Nicole: Yeah. Thank you for that. I think it's important to have people understand that it's something that will affect their partner too. And so, it's going to be a conversation that, or multiple conversations that might need to be had. And yeah.
And one aspect about you that we haven't really talked about is that you are an entrepreneur, that you have fertility awareness projects, you have the Cycle Love course, and you also teach other people to be fertility instructors. Can you talk a little bit about that, what it's like to run your own business, and what it's like to teach other people to teach the fertility awareness method?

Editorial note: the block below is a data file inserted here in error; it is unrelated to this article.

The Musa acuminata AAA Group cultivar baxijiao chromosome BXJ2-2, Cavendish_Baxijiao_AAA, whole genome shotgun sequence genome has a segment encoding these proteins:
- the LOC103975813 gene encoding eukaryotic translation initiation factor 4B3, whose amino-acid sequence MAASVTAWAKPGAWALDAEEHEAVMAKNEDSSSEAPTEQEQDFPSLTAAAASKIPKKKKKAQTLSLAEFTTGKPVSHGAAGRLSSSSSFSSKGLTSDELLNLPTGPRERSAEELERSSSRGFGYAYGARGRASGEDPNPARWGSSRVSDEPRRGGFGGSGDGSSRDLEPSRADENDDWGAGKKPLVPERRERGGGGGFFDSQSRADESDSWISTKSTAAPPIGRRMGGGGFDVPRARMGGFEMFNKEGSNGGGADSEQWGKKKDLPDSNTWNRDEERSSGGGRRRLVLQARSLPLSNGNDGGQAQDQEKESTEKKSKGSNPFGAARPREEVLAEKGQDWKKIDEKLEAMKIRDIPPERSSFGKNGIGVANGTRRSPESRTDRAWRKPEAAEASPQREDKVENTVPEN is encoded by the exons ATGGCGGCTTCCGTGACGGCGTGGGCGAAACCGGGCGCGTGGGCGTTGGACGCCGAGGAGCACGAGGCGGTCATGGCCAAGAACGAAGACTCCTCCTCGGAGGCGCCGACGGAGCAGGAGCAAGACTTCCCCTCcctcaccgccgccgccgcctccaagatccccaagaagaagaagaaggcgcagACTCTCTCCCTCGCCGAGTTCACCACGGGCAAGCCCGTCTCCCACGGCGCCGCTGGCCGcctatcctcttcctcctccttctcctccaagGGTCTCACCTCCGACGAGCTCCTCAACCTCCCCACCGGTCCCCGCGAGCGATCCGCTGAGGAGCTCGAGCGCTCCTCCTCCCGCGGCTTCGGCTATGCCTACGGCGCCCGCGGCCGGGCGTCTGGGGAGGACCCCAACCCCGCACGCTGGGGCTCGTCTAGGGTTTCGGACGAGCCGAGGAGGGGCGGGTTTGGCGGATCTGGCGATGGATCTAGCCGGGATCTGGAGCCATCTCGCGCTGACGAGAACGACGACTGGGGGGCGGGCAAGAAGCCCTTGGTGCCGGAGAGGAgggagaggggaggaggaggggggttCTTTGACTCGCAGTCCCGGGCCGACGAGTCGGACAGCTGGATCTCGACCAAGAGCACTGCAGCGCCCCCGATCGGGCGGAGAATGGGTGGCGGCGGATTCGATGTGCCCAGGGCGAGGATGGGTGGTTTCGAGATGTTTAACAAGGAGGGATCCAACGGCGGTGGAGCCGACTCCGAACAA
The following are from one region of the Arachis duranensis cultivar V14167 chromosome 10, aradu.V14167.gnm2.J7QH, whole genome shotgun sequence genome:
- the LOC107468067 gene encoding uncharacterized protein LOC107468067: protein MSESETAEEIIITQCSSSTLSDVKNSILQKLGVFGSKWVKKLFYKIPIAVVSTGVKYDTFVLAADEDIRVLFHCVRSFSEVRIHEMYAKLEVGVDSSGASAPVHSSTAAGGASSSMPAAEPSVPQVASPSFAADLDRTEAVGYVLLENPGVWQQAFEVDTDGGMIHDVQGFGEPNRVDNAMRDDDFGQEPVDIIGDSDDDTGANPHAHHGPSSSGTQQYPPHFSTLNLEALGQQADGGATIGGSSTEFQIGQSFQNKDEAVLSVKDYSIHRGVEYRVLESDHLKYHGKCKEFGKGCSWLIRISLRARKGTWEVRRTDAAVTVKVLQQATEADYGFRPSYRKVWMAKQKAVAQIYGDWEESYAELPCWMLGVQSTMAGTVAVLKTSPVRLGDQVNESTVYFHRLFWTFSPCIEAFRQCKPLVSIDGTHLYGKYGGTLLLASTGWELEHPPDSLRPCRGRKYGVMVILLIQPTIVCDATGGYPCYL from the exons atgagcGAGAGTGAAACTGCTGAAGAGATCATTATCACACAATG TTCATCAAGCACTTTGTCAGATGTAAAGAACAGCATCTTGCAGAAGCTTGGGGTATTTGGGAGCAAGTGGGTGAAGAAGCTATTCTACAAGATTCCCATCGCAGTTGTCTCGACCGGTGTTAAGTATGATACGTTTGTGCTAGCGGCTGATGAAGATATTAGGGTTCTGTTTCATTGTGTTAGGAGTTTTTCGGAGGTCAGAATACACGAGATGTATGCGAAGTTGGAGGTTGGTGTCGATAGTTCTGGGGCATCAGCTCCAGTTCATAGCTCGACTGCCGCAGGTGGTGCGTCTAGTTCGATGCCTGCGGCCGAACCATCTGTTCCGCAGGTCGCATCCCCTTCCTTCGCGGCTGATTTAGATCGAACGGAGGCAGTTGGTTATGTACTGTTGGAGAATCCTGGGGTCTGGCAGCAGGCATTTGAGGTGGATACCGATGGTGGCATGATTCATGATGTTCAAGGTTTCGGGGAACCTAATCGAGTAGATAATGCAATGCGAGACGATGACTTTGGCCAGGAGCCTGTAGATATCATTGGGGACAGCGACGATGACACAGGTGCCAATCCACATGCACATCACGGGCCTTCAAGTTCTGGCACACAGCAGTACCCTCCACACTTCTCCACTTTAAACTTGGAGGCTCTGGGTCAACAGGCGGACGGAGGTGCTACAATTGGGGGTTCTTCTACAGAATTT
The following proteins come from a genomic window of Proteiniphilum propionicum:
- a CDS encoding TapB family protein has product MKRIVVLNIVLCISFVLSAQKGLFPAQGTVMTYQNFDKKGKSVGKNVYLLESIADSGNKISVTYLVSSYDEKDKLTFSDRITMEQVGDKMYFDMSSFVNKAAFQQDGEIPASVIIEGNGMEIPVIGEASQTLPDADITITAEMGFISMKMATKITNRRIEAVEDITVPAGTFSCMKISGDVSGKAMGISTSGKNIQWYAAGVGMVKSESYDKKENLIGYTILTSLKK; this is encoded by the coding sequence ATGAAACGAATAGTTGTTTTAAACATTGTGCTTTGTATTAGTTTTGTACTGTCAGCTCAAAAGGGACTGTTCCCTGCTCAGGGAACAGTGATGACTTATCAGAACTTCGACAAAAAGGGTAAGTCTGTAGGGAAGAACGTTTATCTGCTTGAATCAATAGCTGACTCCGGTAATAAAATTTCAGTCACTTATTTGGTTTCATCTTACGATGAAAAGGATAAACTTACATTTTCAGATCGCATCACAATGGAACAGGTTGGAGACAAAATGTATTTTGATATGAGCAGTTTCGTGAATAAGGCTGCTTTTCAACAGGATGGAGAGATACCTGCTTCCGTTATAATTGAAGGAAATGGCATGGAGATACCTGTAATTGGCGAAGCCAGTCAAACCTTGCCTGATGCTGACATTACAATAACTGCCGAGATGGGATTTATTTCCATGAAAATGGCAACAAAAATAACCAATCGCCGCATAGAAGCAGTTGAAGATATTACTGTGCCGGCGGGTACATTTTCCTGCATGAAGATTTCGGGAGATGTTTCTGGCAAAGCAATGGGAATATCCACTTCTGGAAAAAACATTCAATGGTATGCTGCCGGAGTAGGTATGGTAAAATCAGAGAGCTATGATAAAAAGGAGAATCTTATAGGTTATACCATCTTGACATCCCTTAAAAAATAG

Nathalie:Yeah. I love running my own business. I find that the perfect combination of my passion for fertility awareness and then also my creative problem-solving side, and I'm so lucky that I get to do this for my job. It's honestly a dream come true and a dream that I never thought I would be able to live.
It is something that, yeah, it definitely comes with challenges and learning curves, and I didn't start this business with any prior business experience, so I have learned as I go basically. So, yeah, I think it comes very naturally to me, expressing myself and sharing this knowledge.
It has always been something that I've loved to do on social media. And then as I've shared, I've created a community of people who get my perspective and my approach and my vibe, and I just get to work with those people as clients. So, it's kind of a win-win.